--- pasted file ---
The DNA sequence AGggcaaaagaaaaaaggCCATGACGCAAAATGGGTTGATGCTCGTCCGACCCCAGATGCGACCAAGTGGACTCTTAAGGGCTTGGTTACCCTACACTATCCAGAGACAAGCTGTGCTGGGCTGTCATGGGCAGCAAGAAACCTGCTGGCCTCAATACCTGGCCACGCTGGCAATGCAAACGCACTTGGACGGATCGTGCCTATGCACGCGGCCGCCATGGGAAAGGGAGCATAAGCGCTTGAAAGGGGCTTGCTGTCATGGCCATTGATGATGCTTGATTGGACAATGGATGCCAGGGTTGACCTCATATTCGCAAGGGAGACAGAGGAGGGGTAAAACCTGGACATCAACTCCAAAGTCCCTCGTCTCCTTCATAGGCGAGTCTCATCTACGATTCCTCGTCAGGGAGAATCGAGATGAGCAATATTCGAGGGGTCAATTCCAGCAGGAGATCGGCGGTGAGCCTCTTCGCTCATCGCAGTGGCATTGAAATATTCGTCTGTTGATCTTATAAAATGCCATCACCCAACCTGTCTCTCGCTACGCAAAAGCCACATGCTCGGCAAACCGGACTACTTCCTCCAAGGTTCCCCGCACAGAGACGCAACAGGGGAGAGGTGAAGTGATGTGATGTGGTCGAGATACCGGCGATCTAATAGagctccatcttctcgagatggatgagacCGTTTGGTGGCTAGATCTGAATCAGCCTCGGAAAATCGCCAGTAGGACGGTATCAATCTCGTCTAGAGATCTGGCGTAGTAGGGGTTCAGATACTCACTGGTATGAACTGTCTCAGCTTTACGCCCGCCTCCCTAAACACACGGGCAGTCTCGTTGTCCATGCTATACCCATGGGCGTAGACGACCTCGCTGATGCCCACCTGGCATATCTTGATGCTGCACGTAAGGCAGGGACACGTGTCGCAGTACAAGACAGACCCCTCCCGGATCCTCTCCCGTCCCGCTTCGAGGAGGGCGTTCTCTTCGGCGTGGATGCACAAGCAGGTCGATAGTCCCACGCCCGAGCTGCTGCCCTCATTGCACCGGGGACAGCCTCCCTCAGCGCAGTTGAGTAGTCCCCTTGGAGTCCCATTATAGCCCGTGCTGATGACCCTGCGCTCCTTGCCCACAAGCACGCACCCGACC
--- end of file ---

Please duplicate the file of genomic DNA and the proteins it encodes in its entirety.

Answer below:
The DNA sequence AGggcaaaagaaaaaaggCCATGACGCAAAATGGGTTGATGCTCGTCCGACCCCAGATGCGACCAAGTGGACTCTTAAGGGCTTGGTTACCCTACACTATCCAGAGACAAGCTGTGCTGGGCTGTCATGGGCAGCAAGAAACCTGCTGGCCTCAATACCTGGCCACGCTGGCAATGCAAACGCACTTGGACGGATCGTGCCTATGCACGCGGCCGCCATGGGAAAGGGAGCATAAGCGCTTGAAAGGGGCTTGCTGTCATGGCCATTGATGATGCTTGATTGGACAATGGATGCCAGGGTTGACCTCATATTCGCAAGGGAGACAGAGGAGGGGTAAAACCTGGACATCAACTCCAAAGTCCCTCGTCTCCTTCATAGGCGAGTCTCATCTACGATTCCTCGTCAGGGAGAATCGAGATGAGCAATATTCGAGGGGTCAATTCCAGCAGGAGATCGGCGGTGAGCCTCTTCGCTCATCGCAGTGGCATTGAAATATTCGTCTGTTGATCTTATAAAATGCCATCACCCAACCTGTCTCTCGCTACGCAAAAGCCACATGCTCGGCAAACCGGACTACTTCCTCCAAGGTTCCCCGCACAGAGACGCAACAGGGGAGAGGTGAAGTGATGTGATGTGGTCGAGATACCGGCGATCTAATAGagctccatcttctcgagatggatgagacCGTTTGGTGGCTAGATCTGAATCAGCCTCGGAAAATCGCCAGTAGGACGGTATCAATCTCGTCTAGAGATCTGGCGTAGTAGGGGTTCAGATACTCACTGGTATGAACTGTCTCAGCTTTACGCCCGCCTCCCTAAACACACGGGCAGTCTCGTTGTCCATGCTATACCCATGGGCGTAGACGACCTCGCTGATGCCCACCTGGCATATCTTGATGCTGCACGTAAGGCAGGGACACGTGTCGCAGTACAAGACAGACCCCTCCCGGATCCTCTCCCGTCCCGCTTCGAGGAGGGCGTTCTCTTCGGCGTGGATGCACAAGCAGGTCGATAGTCCCACGCCCGAGCTGCTGCCCTCATTGCACCGGGGACAGCCTCCCTCAGCGCAGTTGAGTAGTCCCCTTGGAGTCCCATTATAGCCCGTGCTGATGACCCTGCGCTCCTTGCCCACAAGCACGCACCCGACC